Each of these options comes with its own unique set of rules and tax implications,3, 4, 5 and depending on your specific circumstances, may be worth considering as an alternative to an RRSP withdrawal.

Early RRSP withdrawals

Deciding to tap into your RRSP early is a decision that shouldn't be taken lightly.

RRSP withdrawals at age 55

Withdrawing from your RRSP at 55 can result in immediate tax costs. For example, if you withdraw $10,000, you'd be looking at a withholding tax of up to 20%, meaning $2,000 could be withheld. Plus, the withdrawal increases your taxable income for the year, which could bump you into a higher tax bracket. And the money you withdraw reduces your RRSP contribution room, which limits your future retirement savings potential.

Convert to an RRIF

The bottom line? No matter what age you are, if you withdraw from your RRSP, you'll need to deal with the tax implications — which can be significant, depending on your financial circumstances for example your income level and your tax bracket at the time of withdrawal.

So what should you do if you're getting close to retirement (for example, you're 60 or 65) and you'd like to begin getting continuous income from your RRSP before you retire? In this scenario, a smart strategy is to convert either the full amount or a partial amount of your RRSP to an RRIF.

By converting to an RRIF, you can obtain a consistent income stream. There is no tax withheld when the minimum amount is withdrawn from the RRIF. Any withdrawals over the minimum amount would attract withholding tax similar to withdrawals from an RRSP.

The rest of your retirement funds continue to accrue benefits on a tax-deferred basis. You can even continue contributing to an RRSP, as long as you aren't 72 or older and you still have unused RRSP contribution room.

Effect of RRSP withdrawals on contribution room

Let's look more closely at the impact of withdrawals on your RRSP contribution room. Contribution room is the maximum amount you're allowed to contribute to your RRSP for the year:6 Think of it as a bucket that fills up each year based on your income and unused past contribution room.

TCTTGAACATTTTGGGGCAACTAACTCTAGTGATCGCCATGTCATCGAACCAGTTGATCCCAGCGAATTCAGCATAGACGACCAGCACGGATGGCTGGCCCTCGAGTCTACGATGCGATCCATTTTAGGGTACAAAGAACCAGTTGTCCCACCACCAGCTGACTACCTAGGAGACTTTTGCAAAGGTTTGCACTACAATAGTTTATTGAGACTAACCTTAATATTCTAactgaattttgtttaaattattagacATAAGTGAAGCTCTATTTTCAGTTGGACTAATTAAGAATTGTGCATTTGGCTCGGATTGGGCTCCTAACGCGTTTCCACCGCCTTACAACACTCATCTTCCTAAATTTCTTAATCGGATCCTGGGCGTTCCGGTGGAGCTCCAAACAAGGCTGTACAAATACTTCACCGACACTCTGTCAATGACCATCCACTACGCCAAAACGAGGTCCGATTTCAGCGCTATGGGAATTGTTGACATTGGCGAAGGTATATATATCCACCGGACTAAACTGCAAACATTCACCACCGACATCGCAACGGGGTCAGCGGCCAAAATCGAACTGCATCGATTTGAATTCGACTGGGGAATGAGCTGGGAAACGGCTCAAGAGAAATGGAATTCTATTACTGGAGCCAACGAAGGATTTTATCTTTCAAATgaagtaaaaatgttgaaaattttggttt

When you withdraw from your RRSP, this amount, which is also subject to withholding tax, isn't added back to your contribution room. Here's an example: Let's say your contribution room for this year is $40,000 and you withdraw $10,000 from your RRSP. Your contribution room doesn't revert to $40,000 the next year to make up for the amount you withdrew this year. Instead, it remains at $30,000, plus any new contribution room you've accrued based on that year's income.

The result? A reduced contribution room which limits your future RRSP contributions and potential tax-deferred growth. Combine this with the possibility that your RRSP withdrawal could push you into a higher tax bracket (and tax rate), and it's clear that the long-term effects of making a withdrawal should be carefully considered in your financial planning.

RRSP tax implications explained

Navigating the tax implications of RRSP withdrawals7 can feel like a complex journey. Simply put, while the money in your RRSP grows tax- free, you do need to pay tax on any funds you withdraw. And the tax story doesn't end there. A withholding tax is deducted right at withdrawal, serving as a pre-payment of your yearly income tax. Plus, over-contributing to your RRSP also brings its own tax implications.

RRSP / RRIF (in excess of the minimum amount) withholding tax

When you make withdrawals from your RRSP, be prepared for the withholding tax that your financial institution will apply. Here are the current withholding tax rates (Quebec residents face slightly different rates plus an additional provincial tax):8

  • For withdrawals up to $5,000: 10% (19% in Quebec)